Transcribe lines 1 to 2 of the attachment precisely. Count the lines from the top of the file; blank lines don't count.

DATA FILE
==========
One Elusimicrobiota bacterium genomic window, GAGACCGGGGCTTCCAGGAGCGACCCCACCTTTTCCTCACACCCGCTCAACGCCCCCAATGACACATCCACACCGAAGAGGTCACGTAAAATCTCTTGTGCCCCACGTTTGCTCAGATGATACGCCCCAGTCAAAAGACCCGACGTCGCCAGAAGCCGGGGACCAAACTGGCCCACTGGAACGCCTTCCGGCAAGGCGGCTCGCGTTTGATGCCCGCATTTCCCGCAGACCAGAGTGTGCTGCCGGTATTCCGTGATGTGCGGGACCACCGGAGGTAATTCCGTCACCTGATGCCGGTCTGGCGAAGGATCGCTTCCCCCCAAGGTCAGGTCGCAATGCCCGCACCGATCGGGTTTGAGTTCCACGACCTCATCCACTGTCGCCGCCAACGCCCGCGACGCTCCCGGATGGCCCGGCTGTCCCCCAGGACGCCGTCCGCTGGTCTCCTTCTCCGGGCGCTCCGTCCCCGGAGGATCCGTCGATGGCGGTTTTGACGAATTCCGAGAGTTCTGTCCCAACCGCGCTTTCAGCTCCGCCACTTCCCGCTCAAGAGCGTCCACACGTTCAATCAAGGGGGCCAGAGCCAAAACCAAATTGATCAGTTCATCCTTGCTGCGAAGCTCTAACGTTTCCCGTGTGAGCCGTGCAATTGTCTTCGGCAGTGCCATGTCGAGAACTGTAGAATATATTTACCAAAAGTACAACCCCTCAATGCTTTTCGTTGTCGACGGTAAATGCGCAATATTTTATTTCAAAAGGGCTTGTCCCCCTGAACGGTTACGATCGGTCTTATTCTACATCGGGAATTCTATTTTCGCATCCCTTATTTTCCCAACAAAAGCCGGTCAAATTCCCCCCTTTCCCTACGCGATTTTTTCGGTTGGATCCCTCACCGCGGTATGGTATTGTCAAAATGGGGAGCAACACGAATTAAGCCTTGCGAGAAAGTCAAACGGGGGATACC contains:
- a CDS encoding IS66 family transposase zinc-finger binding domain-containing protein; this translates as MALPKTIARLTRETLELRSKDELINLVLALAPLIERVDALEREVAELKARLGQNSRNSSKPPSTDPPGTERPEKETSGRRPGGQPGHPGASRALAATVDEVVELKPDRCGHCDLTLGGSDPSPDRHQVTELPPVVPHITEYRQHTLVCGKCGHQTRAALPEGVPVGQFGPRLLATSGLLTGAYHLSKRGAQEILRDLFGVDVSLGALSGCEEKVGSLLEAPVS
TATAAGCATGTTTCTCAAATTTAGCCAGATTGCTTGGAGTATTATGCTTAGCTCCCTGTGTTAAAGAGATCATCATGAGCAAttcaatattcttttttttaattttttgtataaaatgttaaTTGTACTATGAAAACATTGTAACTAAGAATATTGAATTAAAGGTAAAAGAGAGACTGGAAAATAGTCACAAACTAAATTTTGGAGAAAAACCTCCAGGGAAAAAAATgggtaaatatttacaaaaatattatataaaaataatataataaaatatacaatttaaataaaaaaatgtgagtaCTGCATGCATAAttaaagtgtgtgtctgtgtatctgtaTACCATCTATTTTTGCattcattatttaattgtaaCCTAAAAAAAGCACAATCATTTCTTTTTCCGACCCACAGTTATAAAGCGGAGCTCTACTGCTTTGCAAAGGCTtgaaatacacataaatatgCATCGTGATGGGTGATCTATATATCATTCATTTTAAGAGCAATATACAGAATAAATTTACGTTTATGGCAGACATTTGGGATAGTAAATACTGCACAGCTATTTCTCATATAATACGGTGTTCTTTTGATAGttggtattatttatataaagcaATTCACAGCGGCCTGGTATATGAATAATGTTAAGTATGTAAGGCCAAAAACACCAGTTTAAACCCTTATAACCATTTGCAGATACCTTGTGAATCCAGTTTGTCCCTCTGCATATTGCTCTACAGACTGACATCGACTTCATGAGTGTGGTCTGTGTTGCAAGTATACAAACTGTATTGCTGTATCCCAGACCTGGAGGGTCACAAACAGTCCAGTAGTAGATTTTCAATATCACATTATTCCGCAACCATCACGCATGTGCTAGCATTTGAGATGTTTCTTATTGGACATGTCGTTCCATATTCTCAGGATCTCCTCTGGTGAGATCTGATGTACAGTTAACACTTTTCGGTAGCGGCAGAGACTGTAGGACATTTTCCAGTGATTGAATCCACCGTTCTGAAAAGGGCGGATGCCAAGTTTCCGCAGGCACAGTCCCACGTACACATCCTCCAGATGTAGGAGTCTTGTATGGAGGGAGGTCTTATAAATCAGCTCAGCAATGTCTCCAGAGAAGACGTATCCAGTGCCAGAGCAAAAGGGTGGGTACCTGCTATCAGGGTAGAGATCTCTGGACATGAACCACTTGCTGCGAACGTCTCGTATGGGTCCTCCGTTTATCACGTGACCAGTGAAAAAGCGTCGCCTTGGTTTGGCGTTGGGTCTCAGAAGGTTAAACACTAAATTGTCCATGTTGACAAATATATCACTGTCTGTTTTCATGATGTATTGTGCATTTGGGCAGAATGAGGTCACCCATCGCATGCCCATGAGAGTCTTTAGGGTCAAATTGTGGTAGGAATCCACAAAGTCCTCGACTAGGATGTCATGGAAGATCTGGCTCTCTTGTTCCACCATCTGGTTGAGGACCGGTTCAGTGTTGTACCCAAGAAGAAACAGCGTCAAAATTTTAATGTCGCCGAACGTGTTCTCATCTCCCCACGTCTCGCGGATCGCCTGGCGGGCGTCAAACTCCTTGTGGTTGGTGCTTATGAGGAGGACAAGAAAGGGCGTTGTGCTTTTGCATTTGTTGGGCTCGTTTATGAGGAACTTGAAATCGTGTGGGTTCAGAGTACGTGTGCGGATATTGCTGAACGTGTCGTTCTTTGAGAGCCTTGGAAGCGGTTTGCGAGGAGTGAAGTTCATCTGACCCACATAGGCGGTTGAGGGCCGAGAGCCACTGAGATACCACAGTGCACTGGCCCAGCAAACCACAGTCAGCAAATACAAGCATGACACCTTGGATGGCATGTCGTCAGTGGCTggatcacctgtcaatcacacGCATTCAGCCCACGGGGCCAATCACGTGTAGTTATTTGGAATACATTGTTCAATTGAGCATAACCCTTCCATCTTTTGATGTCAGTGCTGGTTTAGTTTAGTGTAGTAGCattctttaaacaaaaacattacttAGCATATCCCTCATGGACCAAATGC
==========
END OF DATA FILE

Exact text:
One Elusimicrobiota bacterium genomic window, GAGACCGGGGCTTCCAGGAGCGACCCCACCTTTTCCTCACACCCGCTCAACGCCCCCAATGACACATCCACACCGAAGAGGTCACGTAAAATCTCTTGTGCCCCACGTTTGCTCAGATGATACGCCCCAGTCAAAAGACCCGACGTCGCCAGAAGCCGGGGACCAAACTGGCCCACTGGAACGCCTTCCGGCAAGGCGGCTCGCGTTTGATGCCCGCATTTCCCGCAGACCAGAGTGTGCTGCCGGTATTCCGTGATGTGCGGGACCACCGGAGGTAATTCCGTCACCTGATGCCGGTCTGGCGAAGGATCGCTTCCCCCCAAGGTCAGGTCGCAATGCCCGCACCGATCGGGTTTGAGTTCCACGACCTCATCCACTGTCGCCGCCAACGCCCGCGACGCTCCCGGATGGCCCGGCTGTCCCCCAGGACGCCGTCCGCTGGTCTCCTTCTCCGGGCGCTCCGTCCCCGGAGGATCCGTCGATGGCGGTTTTGACGAATTCCGAGAGTTCTGTCCCAACCGCGCTTTCAGCTCCGCCACTTCCCGCTCAAGAGCGTCCACACGTTCAATCAAGGGGGCCAGAGCCAAAACCAAATTGATCAGTTCATCCTTGCTGCGAAGCTCTAACGTTTCCCGTGTGAGCCGTGCAATTGTCTTCGGCAGTGCCATGTCGAGAACTGTAGAATATATTTACCAAAAGTACAACCCCTCAATGCTTTTCGTTGTCGACGGTAAATGCGCAATATTTTATTTCAAAAGGGCTTGTCCCCCTGAACGGTTACGATCGGTCTTATTCTACATCGGGAATTCTATTTTCGCATCCCTTATTTTCCCAACAAAAGCCGGTCAAATTCCCCCCTTTCCCTACGCGATTTTTTCGGTTGGATCCCTCACCGCGGTATGGTATTGTCAAAATGGGGAGCAACACGAATTAAGCCTTGCGAGAAAGTCAAACGGGGGATACC contains:
- a CDS encoding IS66 family transposase zinc-finger binding domain-containing protein; this translates as MALPKTIARLTRETLELRSKDELINLVLALAPLIERVDALEREVAELKARLGQNSRNSSKPPSTDPPGTERPEKETSGRRPGGQPGHPGASRALAATVDEVVELKPDRCGHCDLTLGGSDPSPDRHQVTELPPVVPHITEYRQHTLVCGKCGHQTRAALPEGVPVGQFGPRLLATSGLLTGAYHLSKRGAQEILRDLFGVDVSLGALSGCEEKVGSLLEAPVS